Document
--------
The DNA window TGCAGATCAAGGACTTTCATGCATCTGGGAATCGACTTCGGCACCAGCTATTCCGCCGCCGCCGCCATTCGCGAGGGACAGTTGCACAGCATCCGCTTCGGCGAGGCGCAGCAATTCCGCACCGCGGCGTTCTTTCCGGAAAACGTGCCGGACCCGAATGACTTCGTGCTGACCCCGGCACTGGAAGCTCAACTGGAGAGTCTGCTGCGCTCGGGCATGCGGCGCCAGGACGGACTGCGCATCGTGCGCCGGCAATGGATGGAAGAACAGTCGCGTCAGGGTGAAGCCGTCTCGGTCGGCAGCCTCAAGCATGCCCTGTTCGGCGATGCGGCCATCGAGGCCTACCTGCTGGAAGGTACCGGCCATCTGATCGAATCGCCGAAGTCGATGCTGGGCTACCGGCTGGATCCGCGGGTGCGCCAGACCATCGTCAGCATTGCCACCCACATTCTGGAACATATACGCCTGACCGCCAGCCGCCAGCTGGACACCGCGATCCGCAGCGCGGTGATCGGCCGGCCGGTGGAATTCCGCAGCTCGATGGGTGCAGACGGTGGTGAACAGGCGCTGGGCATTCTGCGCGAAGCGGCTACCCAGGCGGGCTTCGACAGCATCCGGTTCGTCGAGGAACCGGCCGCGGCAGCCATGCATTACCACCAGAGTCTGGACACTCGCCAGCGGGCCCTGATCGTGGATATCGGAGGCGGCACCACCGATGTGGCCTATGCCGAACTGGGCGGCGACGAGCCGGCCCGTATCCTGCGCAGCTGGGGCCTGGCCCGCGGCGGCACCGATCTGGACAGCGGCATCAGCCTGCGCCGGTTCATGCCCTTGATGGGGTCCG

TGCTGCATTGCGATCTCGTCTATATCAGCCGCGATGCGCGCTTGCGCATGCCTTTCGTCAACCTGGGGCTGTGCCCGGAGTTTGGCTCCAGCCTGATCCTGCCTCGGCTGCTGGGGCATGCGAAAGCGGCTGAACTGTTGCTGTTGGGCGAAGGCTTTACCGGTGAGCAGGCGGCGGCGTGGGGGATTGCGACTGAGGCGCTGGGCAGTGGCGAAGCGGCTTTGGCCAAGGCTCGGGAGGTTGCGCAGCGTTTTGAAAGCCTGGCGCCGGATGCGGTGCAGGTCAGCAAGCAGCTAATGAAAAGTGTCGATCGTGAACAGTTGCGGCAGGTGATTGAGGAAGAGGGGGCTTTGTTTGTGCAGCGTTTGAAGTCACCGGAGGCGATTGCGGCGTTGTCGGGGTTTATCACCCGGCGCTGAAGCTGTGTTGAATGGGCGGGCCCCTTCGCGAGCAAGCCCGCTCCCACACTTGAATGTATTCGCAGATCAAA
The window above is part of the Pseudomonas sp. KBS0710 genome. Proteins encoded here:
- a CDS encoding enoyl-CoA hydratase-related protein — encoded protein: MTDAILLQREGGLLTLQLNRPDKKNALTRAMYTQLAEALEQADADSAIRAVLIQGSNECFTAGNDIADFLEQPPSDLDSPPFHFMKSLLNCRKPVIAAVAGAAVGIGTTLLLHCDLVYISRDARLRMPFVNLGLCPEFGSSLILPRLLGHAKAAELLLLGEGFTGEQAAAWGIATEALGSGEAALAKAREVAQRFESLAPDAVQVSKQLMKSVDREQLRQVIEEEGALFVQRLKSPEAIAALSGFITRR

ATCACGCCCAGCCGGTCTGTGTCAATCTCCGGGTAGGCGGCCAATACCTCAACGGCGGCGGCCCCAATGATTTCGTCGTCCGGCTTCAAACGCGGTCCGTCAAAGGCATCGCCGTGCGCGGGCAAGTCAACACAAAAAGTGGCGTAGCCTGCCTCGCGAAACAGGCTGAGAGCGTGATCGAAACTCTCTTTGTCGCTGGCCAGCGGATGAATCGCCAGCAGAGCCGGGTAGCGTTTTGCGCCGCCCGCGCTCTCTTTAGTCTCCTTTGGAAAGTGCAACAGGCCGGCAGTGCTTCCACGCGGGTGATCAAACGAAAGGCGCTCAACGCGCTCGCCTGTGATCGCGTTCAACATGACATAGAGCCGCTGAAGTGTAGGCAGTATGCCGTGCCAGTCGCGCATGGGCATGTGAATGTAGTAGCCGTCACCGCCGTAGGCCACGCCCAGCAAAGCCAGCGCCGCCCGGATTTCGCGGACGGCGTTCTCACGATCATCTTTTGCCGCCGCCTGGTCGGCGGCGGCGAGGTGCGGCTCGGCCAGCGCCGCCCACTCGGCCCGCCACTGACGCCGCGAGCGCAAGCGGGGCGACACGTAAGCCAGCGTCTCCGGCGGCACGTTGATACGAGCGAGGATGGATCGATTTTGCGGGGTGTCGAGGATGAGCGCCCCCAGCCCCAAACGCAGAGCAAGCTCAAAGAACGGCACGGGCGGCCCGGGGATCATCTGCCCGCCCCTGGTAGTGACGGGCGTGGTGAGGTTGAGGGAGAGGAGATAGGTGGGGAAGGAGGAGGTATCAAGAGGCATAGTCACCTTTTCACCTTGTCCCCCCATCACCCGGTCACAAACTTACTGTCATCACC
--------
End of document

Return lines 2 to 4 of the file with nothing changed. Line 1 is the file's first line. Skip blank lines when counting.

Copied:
TGCTGCATTGCGATCTCGTCTATATCAGCCGCGATGCGCGCTTGCGCATGCCTTTCGTCAACCTGGGGCTGTGCCCGGAGTTTGGCTCCAGCCTGATCCTGCCTCGGCTGCTGGGGCATGCGAAAGCGGCTGAACTGTTGCTGTTGGGCGAAGGCTTTACCGGTGAGCAGGCGGCGGCGTGGGGGATTGCGACTGAGGCGCTGGGCAGTGGCGAAGCGGCTTTGGCCAAGGCTCGGGAGGTTGCGCAGCGTTTTGAAAGCCTGGCGCCGGATGCGGTGCAGGTCAGCAAGCAGCTAATGAAAAGTGTCGATCGTGAACAGTTGCGGCAGGTGATTGAGGAAGAGGGGGCTTTGTTTGTGCAGCGTTTGAAGTCACCGGAGGCGATTGCGGCGTTGTCGGGGTTTATCACCCGGCGCTGAAGCTGTGTTGAATGGGCGGGCCCCTTCGCGAGCAAGCCCGCTCCCACACTTGAATGTATTCGCAGATCAAA
The window above is part of the Pseudomonas sp. KBS0710 genome. Proteins encoded here:
- a CDS encoding enoyl-CoA hydratase-related protein — encoded protein: MTDAILLQREGGLLTLQLNRPDKKNALTRAMYTQLAEALEQADADSAIRAVLIQGSNECFTAGNDIADFLEQPPSDLDSPPFHFMKSLLNCRKPVIAAVAGAAVGIGTTLLLHCDLVYISRDARLRMPFVNLGLCPEFGSSLILPRLLGHAKAAELLLLGEGFTGEQAAAWGIATEALGSGEAALAKAREVAQRFESLAPDAVQVSKQLMKSVDREQLRQVIEEEGALFVQRLKSPEAIAALSGFITRR